A sick friend was the final drop: blood donor Afke registered as a stem cell donor, a very special form of donation.
She had seen a brochure about stem cell donation at the blood bank before. This special form of blood donation became pressing when a friend became seriously ill. The doctors were afraid it was leukaemia. In patients with a malignant bone marrow disease, such as leukaemia, the production of healthy blood stem cells is disrupted. A stem cell transplantation with stem cells from a healthy donor is often the only way to survive the disease.
Down to the last detail
Afke Hartog decided to register as a stem cell donor with the blood bank. During her next visit, she donated an extra tube of blood for testing. For a stem cell donation, the blood is analysed very carefully. The blood of both recipient and donor must match down to the last detail. The data are stored in a database. If a patient needs new stem cells somewhere in the world, the database is checked for a donor with suitable blood. Because the blood has to be so similar, finding a suitable donor can be very difficult. Over 14 million donors are registered across the world. Despite this, it is impossible to find a suitable donor for a quarter of patients. As a result, the likelihood of a stem cell donor being asked to donate is also very small. Afke knew that. "But I did hope I would receive a call one day. That's why you register."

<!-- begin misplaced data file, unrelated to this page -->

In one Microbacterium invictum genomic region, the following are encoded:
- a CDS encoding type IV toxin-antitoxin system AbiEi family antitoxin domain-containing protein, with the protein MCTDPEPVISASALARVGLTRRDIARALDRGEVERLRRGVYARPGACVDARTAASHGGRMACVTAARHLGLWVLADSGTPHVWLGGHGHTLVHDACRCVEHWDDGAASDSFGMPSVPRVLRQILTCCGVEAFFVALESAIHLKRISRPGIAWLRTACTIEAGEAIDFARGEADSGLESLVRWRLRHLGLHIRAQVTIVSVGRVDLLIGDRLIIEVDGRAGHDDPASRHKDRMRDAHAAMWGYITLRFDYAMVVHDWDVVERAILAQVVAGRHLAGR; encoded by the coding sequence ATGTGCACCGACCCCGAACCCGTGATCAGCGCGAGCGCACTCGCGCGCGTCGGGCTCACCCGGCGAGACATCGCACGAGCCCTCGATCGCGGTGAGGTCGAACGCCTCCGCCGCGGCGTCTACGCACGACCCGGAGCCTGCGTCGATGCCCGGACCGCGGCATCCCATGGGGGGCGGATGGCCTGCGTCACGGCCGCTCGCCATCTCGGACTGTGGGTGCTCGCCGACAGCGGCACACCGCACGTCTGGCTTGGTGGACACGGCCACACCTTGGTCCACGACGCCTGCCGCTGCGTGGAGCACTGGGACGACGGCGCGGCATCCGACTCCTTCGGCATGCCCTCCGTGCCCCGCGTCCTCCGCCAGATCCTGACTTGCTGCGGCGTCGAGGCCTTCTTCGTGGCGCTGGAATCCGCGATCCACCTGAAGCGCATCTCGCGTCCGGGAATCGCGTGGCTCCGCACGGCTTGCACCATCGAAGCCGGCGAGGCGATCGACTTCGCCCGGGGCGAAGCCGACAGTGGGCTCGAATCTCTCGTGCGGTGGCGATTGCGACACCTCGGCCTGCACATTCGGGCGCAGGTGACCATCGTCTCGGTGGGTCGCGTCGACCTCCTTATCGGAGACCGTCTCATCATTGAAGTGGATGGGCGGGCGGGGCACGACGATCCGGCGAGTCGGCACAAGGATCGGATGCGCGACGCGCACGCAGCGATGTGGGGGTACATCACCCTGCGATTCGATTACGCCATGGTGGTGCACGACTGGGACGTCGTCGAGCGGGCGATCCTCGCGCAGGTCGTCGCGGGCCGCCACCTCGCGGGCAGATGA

A few months after her registration, the telephone rang. There was a seriously ill patient who might be helped by Afkes stem cells. New tests had shown she was the most suitable donor. She remembers her excitement. "It was going to happen!"
At the Radboud UMC in Nijmegen, forty litres of blood were filtered for two days. This was done using the same technique used for plasma donation. In this case, the filters remove stem cells from the blood. The red blood cells are returned to the donor. Stem cell donation is a much bigger burden than a normal blood donation, but surrounded with a great deal of care. Afke was screened extensively and found to be in perfect health. She hardly had any side-effects of the treatment.
The patient's name and city are kept confidential from the stem cell donor to ensure privacy for both patient and donor. But Afke knew how important her unique donation was during treatment. "I met the parents of a little boy who had just received stem cells during my stay in the hospital. They thanked me as a proxy for that anonymous donor. I could see their gratitude. I have managed to give that kind of happiness somewhere in the world. And what did it cost me? A small amount of effort, nothing more. I really hope more donors register. Because it is so difficult to find suitable stem cells, it is important to have as many donors as possible." There is one question that still remains unanswered: did the woman who received her stem cells make it? She is still waiting for a phone call with the answer.